Death Valley is the earth bare bones and naked. The light smattering of creosote bushes and cacti does not begin to disguise, even to a beginner’s eye, some of the simple features of the valley’s construction.
When the Sierra glaciers began to melt 10,000 years ago, Death Valley and its neighboring valleys began to fill with glacial melt, creating a network of huge lakes. At its largest, Lake Manly, the name given to the lake that filled Death Valley, was 80 miles long and 600 feet deep.
While Death Valley is the hottest and driest place in North America, the effects of water are everywhere. We are used to seeing alluvial fans at the mouth of a ravine or canyon where stream-carried sediment spreads out and collects in a fan shape over a wide valley floor. But in Death Valley, the alluvium is not in small, discreet fans. Slopes of alluvium run for miles and miles and rise thousands of feet. If you are not on the mountain slopes, you are on debris and sediment carried there by running water.
We entered the park on Highway 190 over 4,695-foot Towne Pass. Every inch of the 20-mile descent to Stovepipe Wells (elevation 10 feet) was down a steady slope of alluvium. This massive deposit extended as far as the eye could see. That’s not all. Beneath the valley floor, 8,000 feet of gravel, sand and mud have collected above the bedrock. The colossal influence of water in Death Valley is a striking contrast to the parched basin that remains.
We explored several washes and canyons full of alluvium during our visit, but the highlight was the hike up Corkscrew Peak. While not the highest peak in the Grapevine Mountain portion of the Amargosa Range, Corkscrew is a conspicuous and tantalizing target as seen from the valley floor. My like-minded, peak-bagging friends, who are veterans of many trips to Death Valley, knew this mountain had the right mix of effort and enjoyment.
We parked along Daylight Pass Road beneath a simple sign that read, “Corkscrew Peak, 5,804 feet.” Tighten the shoelaces, lather up with sunblock, shoulder the daypack and go.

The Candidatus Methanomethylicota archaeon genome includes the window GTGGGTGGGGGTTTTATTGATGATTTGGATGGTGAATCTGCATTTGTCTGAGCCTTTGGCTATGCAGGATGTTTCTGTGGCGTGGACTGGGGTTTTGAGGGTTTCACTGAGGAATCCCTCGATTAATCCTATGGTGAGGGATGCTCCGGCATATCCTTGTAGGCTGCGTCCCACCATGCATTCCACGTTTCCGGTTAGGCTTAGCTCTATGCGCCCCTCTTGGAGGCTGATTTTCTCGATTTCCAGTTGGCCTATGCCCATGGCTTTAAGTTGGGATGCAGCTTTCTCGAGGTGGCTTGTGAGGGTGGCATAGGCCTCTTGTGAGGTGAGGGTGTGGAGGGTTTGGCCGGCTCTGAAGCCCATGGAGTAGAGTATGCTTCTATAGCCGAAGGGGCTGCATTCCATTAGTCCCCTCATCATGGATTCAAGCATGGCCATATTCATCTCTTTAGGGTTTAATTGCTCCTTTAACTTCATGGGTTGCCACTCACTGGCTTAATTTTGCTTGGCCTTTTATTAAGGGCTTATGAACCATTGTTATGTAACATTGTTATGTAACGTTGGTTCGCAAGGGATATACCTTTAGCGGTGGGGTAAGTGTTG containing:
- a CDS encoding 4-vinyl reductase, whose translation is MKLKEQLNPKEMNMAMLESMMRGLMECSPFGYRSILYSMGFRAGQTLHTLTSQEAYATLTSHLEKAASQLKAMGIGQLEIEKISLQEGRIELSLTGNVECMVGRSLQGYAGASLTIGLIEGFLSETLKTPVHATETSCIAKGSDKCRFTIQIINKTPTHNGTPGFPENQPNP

We began our 3,000-foot, 3.5-mile climb up a broad, gently sloping wash of rock debris that was an artist’s palette of color. The sparse foliage made cross-country navigation a simple proposition, and high clouds kept the temperature ideal. Perfect for walking.
Guided by elaborate rock markers, we turned up, out of the wash and onto the lung-busting slope of the mountain. For a while, I just looked down at my shoe tops, because when I looked up, the peak was still too far away. But the near view did not disappoint. Though this landscape is dry and desolate, we enjoyed a succession of beautiful gardens and rock sculptures along the way. The foliage changed as we moved higher, as there were no more creosote bushes, but suddenly barrel cactus.
Finally, there was no more “up,” and the world fell away in every direction. The clear desert air and the bare landscape gave the scene an overwhelming immensity. We made entries in the summit register, took photos and snacked, but mostly just looked.
For many, the idea of slogging up a steep mountain peak is a tough sell. Somewhere in the hours of chest-pounding effort, the will is likely to give out. I believe that if the sales pitch could include a moment at the top, and the sense of pride the effort brings, everyone would go.